By Jack King: CNJ staff writer
A 9th Judicial District Attorney’s race between two Republicans may be responsible for giving Curry County a majority of registered Republican voters for the first time in its history, according to officials with the Curry County Clerk’s office.
Deputy County Clerk Coni Jo Lyman said, as of Tuesday, there were 636 more registered Republicans than Democrats in the county. County Clerk Mario Trujillo said this is the first time the county has had a Republican majority.
Lyman said Republican registrations began to pull ahead of Democrats in March.
“We had 8,369 Democrats to 8,062 Republicans on Sept. 18, 2003, just prior to the governor’s special election on education issues. By March 2004, we had 8,276 Democrats to 8,521 Republicans,” she said.
In Roosevelt County, County Clerk Joyce Lee Fraze said she has seen 22 voters change their party affiliation from Democrat to Republican so they can vote on key positions during June primaries.
Lyman said the switch in registration seems to have begun after the weekend of Feb. 6-8, when former Assistant D.A. Matt Chandler was fired by incumbent 9th Judicial District Attorney Brett Carter and announced his candidacy for the post.
“The firing was on a Friday and the next Monday it was a mad house. That’s when the Republican party really gained their momentum,” she said.
She said she has been told some Democrats are changing party registration to vote in the one party race.
“Some have said ‘It’s time. I’ve been thinking Republican for a while now and I’m not happy with Kerry as a candidate. But most say it’s for the DA’s race. I think after the primary we may see some change back,” she said.
Two voters who, according to county clerk’s records, have recently become Republicans, said Tuesday they registered with the party to support Chandler in the June 1 primary.
“I switched strictly to vote for Matt Chandler and I plan to switch back after the primary,” said Jacob Moberly.
“My father and grandfather were Democrats. I can see the graveyard from where I live and I said the day I registered I was afraid I’d find my grandfather waiting for me when I got back home,” he said.
Thelma Coffey said she doesn’t think of herself as either a Democrat or Republican.
“I didn’t realize I was registered as a Democrat, but you can’t vote in the Republican primary unless you’re registered as a Republican and I’m a very strong supporter of Matt Chandler,” she said.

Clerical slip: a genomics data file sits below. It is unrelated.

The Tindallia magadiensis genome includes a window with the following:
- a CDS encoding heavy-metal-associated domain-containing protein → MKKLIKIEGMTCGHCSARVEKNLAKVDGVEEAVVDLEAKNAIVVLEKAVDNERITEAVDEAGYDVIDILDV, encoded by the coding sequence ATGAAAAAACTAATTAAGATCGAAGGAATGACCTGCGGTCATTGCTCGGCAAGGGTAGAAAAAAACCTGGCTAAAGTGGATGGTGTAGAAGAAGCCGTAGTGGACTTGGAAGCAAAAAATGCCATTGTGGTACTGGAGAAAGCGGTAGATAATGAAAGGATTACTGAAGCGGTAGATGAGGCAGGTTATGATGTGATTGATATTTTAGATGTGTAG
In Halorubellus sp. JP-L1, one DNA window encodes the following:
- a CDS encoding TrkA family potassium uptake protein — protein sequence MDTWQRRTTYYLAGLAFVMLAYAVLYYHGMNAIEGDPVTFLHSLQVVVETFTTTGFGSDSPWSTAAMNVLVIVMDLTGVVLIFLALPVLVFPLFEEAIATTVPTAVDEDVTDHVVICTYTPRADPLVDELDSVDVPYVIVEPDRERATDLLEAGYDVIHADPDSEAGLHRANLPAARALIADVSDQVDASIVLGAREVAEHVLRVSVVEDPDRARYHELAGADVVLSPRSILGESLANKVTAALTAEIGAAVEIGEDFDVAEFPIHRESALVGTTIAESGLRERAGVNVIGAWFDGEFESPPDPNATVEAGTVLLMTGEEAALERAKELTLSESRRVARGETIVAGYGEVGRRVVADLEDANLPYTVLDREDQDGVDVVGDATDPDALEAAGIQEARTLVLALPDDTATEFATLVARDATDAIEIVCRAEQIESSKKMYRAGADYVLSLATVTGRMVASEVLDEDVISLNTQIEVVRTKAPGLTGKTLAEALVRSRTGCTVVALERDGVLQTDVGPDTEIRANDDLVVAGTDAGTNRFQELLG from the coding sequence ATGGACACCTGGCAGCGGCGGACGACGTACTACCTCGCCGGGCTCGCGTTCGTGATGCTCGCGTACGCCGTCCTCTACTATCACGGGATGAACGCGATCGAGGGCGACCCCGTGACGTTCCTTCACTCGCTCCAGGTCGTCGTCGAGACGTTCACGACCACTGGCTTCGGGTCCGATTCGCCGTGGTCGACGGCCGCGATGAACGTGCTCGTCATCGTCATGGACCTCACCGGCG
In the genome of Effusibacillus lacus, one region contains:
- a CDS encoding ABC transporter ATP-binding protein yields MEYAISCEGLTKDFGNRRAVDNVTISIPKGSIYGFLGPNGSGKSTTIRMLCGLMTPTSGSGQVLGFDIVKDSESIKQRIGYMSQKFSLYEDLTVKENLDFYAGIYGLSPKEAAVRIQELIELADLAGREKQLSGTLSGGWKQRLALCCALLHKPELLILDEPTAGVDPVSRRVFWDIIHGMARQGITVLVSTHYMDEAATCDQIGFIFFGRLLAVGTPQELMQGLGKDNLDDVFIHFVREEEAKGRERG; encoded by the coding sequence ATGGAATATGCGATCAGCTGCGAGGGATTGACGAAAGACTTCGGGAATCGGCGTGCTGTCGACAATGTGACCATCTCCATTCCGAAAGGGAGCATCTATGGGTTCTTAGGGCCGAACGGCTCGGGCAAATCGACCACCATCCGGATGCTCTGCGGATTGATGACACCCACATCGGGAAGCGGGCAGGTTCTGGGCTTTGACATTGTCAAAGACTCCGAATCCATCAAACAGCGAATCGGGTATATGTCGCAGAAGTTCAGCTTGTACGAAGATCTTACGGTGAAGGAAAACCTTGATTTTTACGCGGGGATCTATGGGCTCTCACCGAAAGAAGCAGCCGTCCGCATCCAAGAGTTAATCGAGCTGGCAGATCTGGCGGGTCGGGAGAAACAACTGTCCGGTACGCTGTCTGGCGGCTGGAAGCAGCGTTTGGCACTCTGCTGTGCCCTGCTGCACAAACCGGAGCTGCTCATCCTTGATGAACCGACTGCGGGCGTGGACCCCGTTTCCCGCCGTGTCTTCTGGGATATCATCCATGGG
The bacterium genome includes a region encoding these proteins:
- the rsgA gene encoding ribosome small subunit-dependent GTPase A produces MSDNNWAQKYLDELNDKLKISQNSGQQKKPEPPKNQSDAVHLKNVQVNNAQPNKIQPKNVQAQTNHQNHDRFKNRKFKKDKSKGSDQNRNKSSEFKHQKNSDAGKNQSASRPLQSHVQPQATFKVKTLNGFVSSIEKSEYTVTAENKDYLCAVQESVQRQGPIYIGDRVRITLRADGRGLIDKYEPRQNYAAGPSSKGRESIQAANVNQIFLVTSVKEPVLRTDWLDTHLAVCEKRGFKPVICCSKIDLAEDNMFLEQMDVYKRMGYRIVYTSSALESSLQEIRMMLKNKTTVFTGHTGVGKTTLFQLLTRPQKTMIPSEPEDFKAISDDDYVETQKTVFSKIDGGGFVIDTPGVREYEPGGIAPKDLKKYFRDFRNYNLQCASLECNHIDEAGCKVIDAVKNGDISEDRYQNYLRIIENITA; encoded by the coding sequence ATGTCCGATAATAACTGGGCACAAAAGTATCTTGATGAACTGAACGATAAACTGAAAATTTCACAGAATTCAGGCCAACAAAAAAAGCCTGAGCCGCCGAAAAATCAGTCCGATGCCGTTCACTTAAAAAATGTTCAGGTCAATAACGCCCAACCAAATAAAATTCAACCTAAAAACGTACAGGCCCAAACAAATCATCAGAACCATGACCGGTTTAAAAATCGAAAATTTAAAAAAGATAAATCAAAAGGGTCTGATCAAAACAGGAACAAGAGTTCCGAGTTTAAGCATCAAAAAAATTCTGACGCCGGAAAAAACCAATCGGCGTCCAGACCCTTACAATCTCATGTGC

Both Chandler and Carter said they have launched campaigns to sign up new Republicans for the primary. Chandler said he has registered approximately 380 voters in Curry and Roosevelt counties. Carter said he has registered about 100.
Carter said Chandler’s family used to be Democrats and that Chandler probably has asked many long-time Curry County Democrats to switch parties for the primary. He added that Chandler also has been asking members of his Eastern New Mexico University fraternity, Kappa Sigma, to register for the primary.
Chandler said his father, Caleb Chandler, is a former Clovis police chief, a long-time state senator and former magistrate judge, who changed his registration to Republican in 1999. But he denied that he has concentrated on asking old-line Democrats to switch parties.
“The main reason people are switching was not a history as Democrats. It was because they’re concerned about their safety and the rise in crime,” he said.
He said his old Kappa Sigma fraternity brothers have graduated from ENMU and are now spread all over the country.
Eric Smith, Kappa Sigma’s ENMU president, said Chandler did come to the university’s campus to register students, some of whom were Kappa Sigma members. But Chandler only spoke informally with individual fraternity members to ask for their vote, as did Carter’s brother, Wade Carter, also a Kappa Sigma member, Smith said.